Without doubt, launching Emerald Life as an equality insurer. Insurance is not a progressive sector, and despite calling itself a protection industry it does a great job of providing products designed by and for white, heterosexual men, but not much else. Women, the LGBT+ community and non-traditional families are not marketed to, products do not deal with their particular issues and their customer experience is sub-standard. Emerald’s job is to sell insurance but we have also spoken to most of not all of the major UK insurers explaining how they can better serve a more diverse customer pool. To be frank, we have had mixed results in that regard. Every organization has someone who is keen, but often the internal costs of a change programme are too much, so the drive for DEI just gets lost, or stays as just an expression of good intention.

Why is DEI important to Steve Wardlaw as an individual?

DEI is important to me as an individual because I can see both sides of the equation. I am a gay man, but equally I am white, cisgendered and able-bodied, so often people do not think that I may be part of a minority group. I’m good at calling out direct discriminatory events but often it is interesting to observe culture and group-think when people think that everyone in the organization is the same as them. It’s an eye-opening experience and it’s rare to be able to be ‘hidden’ in that way. It helped me to understand that for most people, unconscious bias is real but quite easily countered with the right question, comment or leadership. 

If you could change one thing in terms of DEI, what would that be? 

DEI works very well with the support of allies. DEI change should not be left solely to those who are directly impacted by these changes, and often the changes have more substance if an ‘independent’ person is leading. Often, for instance, if a company’s LGBT group is leading a change about trans-inclusive language, the pushback can be “Well, they would want that wouldn’t they?” – something that can’t be said if the straight CEO has their name attached to the project. Here in the UK, most major legislative changes have been led by those not affected – particularly in relation to abortion laws and gay crime laws – simply because it was the right thing to do.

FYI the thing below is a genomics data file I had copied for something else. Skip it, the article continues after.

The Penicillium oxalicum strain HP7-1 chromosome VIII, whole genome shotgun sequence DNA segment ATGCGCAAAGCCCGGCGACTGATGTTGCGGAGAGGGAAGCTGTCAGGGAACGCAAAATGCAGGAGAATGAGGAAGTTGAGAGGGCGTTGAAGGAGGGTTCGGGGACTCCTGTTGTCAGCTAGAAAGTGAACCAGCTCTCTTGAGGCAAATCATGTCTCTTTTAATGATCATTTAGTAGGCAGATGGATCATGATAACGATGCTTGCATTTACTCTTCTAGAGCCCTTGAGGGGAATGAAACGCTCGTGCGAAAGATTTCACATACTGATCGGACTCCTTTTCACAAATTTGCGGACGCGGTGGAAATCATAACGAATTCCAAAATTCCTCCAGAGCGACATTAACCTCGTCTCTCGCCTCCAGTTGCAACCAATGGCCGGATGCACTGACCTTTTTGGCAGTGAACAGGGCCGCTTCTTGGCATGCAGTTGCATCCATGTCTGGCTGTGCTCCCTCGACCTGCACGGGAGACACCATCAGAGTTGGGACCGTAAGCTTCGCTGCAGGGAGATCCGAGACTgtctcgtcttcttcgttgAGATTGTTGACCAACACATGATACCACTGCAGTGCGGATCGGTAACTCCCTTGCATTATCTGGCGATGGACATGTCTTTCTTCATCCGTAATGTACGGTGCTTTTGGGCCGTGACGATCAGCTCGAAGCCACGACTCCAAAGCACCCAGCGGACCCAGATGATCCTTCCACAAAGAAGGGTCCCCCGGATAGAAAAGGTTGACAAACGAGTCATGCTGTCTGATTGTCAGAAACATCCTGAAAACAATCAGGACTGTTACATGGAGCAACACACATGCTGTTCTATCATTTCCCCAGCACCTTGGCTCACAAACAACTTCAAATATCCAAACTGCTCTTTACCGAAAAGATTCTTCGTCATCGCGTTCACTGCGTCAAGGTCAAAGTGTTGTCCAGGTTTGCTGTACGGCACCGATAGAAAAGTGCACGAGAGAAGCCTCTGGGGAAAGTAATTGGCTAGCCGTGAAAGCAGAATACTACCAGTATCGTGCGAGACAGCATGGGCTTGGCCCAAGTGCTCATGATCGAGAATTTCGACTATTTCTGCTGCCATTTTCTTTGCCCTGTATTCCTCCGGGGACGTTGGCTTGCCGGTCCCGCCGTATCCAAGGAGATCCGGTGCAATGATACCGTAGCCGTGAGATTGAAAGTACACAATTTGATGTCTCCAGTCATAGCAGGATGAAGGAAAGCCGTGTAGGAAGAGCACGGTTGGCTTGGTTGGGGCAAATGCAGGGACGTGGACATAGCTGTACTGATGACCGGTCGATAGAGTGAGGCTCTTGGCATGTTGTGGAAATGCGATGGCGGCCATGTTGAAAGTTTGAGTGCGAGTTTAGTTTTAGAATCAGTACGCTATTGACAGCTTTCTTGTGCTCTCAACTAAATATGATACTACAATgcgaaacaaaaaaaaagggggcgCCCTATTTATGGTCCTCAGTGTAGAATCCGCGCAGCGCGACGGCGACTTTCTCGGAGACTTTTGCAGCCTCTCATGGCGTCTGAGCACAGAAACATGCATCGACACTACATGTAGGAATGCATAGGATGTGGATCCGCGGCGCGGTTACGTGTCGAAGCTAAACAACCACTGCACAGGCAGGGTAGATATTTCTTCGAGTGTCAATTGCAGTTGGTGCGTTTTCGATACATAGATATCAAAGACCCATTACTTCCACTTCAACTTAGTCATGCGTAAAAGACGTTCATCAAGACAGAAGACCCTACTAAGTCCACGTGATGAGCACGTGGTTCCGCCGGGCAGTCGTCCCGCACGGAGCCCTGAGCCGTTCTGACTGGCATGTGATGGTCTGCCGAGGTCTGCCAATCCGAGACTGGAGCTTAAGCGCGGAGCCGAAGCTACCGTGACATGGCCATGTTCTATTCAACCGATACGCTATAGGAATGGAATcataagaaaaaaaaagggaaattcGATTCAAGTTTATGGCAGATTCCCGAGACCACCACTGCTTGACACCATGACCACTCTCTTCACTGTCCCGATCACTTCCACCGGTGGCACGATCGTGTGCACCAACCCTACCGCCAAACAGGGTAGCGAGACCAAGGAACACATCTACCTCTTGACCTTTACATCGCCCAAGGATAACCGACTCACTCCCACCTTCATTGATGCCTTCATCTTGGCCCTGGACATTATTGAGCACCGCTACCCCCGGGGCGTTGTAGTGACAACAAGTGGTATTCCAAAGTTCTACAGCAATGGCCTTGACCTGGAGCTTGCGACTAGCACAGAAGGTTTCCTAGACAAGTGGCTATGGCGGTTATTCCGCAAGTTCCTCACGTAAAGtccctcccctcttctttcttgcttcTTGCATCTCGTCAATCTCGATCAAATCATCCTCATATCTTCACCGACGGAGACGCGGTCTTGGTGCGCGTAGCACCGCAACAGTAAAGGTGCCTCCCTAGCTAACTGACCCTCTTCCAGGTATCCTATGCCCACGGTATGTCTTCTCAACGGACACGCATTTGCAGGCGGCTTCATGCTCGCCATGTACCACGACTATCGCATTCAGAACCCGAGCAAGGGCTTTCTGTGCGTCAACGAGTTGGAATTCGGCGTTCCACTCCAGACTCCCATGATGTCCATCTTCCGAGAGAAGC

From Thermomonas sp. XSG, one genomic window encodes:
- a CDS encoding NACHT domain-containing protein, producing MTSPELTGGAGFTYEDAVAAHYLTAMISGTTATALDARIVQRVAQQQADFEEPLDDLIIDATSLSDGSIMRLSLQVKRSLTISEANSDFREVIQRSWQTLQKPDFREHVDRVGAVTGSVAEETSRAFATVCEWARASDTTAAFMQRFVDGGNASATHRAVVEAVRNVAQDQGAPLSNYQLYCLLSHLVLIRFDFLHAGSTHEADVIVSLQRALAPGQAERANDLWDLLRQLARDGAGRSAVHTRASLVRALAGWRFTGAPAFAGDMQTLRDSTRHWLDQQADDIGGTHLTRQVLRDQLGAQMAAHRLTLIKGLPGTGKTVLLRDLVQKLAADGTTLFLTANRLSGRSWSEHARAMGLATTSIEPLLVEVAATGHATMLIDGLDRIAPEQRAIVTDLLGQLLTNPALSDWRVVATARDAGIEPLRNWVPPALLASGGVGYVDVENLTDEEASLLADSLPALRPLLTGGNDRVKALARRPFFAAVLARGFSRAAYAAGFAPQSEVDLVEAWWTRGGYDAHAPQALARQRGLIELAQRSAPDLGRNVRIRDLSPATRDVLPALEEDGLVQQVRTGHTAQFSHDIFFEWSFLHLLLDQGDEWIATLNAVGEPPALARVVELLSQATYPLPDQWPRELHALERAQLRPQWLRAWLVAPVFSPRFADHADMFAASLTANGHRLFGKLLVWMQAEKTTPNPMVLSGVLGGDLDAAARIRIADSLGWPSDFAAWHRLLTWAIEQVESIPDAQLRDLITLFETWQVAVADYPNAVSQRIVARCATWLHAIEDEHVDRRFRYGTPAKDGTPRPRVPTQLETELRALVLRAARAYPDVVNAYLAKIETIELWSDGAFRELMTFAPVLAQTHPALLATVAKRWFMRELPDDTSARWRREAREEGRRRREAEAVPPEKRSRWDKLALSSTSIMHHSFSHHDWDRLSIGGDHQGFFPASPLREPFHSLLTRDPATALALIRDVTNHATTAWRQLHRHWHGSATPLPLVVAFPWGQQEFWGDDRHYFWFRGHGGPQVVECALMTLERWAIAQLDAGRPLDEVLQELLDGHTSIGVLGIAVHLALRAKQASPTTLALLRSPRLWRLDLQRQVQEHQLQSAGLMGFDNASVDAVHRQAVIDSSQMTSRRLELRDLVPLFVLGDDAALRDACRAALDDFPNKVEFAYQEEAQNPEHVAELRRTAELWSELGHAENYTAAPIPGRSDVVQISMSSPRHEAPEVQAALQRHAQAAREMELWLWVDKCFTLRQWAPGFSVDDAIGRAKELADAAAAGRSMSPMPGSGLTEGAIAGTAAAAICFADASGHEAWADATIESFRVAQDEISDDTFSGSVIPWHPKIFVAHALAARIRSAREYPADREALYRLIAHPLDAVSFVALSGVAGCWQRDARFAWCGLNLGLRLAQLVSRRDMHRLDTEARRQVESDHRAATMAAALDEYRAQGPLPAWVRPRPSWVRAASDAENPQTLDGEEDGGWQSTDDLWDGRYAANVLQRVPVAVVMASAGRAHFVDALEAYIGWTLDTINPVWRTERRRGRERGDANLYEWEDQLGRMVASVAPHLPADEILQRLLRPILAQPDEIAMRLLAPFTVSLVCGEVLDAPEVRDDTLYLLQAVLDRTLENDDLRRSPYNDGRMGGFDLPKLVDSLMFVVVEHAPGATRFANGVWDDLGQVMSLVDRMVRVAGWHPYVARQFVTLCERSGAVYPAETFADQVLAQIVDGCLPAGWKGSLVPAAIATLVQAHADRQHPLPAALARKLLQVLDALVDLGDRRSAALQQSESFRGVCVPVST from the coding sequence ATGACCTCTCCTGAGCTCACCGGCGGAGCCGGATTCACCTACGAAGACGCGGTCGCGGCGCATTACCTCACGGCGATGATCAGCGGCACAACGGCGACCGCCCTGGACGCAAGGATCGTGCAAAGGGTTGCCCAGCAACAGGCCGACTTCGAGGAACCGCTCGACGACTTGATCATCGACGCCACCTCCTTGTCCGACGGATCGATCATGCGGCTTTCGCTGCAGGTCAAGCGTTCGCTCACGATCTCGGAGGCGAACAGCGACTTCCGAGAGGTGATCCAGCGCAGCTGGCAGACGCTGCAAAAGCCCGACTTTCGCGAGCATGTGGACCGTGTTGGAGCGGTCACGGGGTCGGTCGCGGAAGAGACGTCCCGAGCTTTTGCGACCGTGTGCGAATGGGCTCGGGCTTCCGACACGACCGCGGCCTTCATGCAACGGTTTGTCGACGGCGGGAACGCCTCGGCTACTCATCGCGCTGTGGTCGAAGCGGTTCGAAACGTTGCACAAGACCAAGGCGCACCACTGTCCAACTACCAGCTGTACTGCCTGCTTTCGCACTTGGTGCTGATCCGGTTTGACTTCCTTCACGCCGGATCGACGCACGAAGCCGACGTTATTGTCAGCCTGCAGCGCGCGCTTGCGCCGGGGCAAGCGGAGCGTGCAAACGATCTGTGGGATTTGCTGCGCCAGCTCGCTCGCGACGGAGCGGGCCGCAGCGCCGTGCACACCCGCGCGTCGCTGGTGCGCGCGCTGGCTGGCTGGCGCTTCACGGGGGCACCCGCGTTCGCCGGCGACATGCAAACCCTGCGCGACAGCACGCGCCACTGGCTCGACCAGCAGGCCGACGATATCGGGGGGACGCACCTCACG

What is stopping your community, organization or company from achieving a more equal and equitable world? 

Inertia within our sector. And the fact that it is too easy to pay lip-service to the concept of DEI. A proper DEI initiative involves more than a few posters, a drinks launch and a celebrity speaker. Many parts of a thorough DEI audit are not exciting (eg looking at company healthcare) but they are much more important to a company’s employees than having a famous person speak. Also a thorough DEI project involves people who are not employees. For example, it might seek to use more racially-diverse suppliers (and have a parallel empowerment program for those small business people) or review minority customer experiences. DEI involves listening to those who are often not listened to, and making sure that what they say is taken in, understood and acted on. DEI has become a business in its own right and so it’s also worth checking reviews before engaging a DEI consultant – some of them are simply not as good as others. 

If you could say one thing to the leader in your community, organization or your company about Diversity, Equity, and Inclusion, what would you say?

Too often DEI initiatives are seen as being led from the bottom up, which means they often get bogged down with middle management as there’s a perceived lack of executive buy-in. DEI involves transforming the corporate mindset, which can only be done at the executive level. The most effective DEI projects are ones where the CEO stands in front of their stakeholders and makes the case for the reform of how the company works. I would also add that in our sector – insurance – companies have been very good at working on these issues with their staff but not as good with changing customer experiences.

Anything you want to share with your readers?